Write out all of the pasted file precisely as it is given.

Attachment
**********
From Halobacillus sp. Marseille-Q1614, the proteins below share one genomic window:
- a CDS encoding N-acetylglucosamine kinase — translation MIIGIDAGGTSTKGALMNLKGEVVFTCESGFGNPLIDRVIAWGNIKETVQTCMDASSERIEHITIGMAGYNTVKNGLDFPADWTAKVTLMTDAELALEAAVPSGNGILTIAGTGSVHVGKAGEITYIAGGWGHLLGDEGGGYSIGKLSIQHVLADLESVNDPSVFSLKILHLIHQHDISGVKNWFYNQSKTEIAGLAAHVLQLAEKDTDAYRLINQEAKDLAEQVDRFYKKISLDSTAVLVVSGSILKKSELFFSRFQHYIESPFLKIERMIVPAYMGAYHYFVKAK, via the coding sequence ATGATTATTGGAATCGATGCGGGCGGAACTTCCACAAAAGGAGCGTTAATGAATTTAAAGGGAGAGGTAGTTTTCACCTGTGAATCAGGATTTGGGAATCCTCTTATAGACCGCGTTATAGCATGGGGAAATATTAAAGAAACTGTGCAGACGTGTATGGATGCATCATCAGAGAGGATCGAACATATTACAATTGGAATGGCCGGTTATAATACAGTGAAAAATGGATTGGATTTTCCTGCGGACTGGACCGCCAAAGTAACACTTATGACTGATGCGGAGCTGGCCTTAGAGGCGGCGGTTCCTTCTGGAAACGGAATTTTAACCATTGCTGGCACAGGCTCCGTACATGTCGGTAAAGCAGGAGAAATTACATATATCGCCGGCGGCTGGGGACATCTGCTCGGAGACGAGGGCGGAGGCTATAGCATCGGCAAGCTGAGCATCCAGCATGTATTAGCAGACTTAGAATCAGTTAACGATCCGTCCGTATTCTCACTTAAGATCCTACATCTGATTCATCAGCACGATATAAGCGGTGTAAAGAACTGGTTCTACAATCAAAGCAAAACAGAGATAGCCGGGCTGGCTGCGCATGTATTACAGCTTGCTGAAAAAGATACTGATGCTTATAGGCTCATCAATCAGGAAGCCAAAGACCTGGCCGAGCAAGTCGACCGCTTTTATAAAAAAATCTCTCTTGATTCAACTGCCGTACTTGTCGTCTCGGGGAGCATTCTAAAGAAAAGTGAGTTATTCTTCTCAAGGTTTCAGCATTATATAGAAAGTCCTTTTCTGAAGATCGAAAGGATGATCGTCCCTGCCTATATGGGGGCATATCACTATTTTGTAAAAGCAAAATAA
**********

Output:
From Halobacillus sp. Marseille-Q1614, the proteins below share one genomic window:
- a CDS encoding N-acetylglucosamine kinase — translation MIIGIDAGGTSTKGALMNLKGEVVFTCESGFGNPLIDRVIAWGNIKETVQTCMDASSERIEHITIGMAGYNTVKNGLDFPADWTAKVTLMTDAELALEAAVPSGNGILTIAGTGSVHVGKAGEITYIAGGWGHLLGDEGGGYSIGKLSIQHVLADLESVNDPSVFSLKILHLIHQHDISGVKNWFYNQSKTEIAGLAAHVLQLAEKDTDAYRLINQEAKDLAEQVDRFYKKISLDSTAVLVVSGSILKKSELFFSRFQHYIESPFLKIERMIVPAYMGAYHYFVKAK, via the coding sequence ATGATTATTGGAATCGATGCGGGCGGAACTTCCACAAAAGGAGCGTTAATGAATTTAAAGGGAGAGGTAGTTTTCACCTGTGAATCAGGATTTGGGAATCCTCTTATAGACCGCGTTATAGCATGGGGAAATATTAAAGAAACTGTGCAGACGTGTATGGATGCATCATCAGAGAGGATCGAACATATTACAATTGGAATGGCCGGTTATAATACAGTGAAAAATGGATTGGATTTTCCTGCGGACTGGACCGCCAAAGTAACACTTATGACTGATGCGGAGCTGGCCTTAGAGGCGGCGGTTCCTTCTGGAAACGGAATTTTAACCATTGCTGGCACAGGCTCCGTACATGTCGGTAAAGCAGGAGAAATTACATATATCGCCGGCGGCTGGGGACATCTGCTCGGAGACGAGGGCGGAGGCTATAGCATCGGCAAGCTGAGCATCCAGCATGTATTAGCAGACTTAGAATCAGTTAACGATCCGTCCGTATTCTCACTTAAGATCCTACATCTGATTCATCAGCACGATATAAGCGGTGTAAAGAACTGGTTCTACAATCAAAGCAAAACAGAGATAGCCGGGCTGGCTGCGCATGTATTACAGCTTGCTGAAAAAGATACTGATGCTTATAGGCTCATCAATCAGGAAGCCAAAGACCTGGCCGAGCAAGTCGACCGCTTTTATAAAAAAATCTCTCTTGATTCAACTGCCGTACTTGTCGTCTCGGGGAGCATTCTAAAGAAAAGTGAGTTATTCTTCTCAAGGTTTCAGCATTATATAGAAAGTCCTTTTCTGAAGATCGAAAGGATGATCGTCCCTGCCTATATGGGGGCATATCACTATTTTGTAAAAGCAAAATAA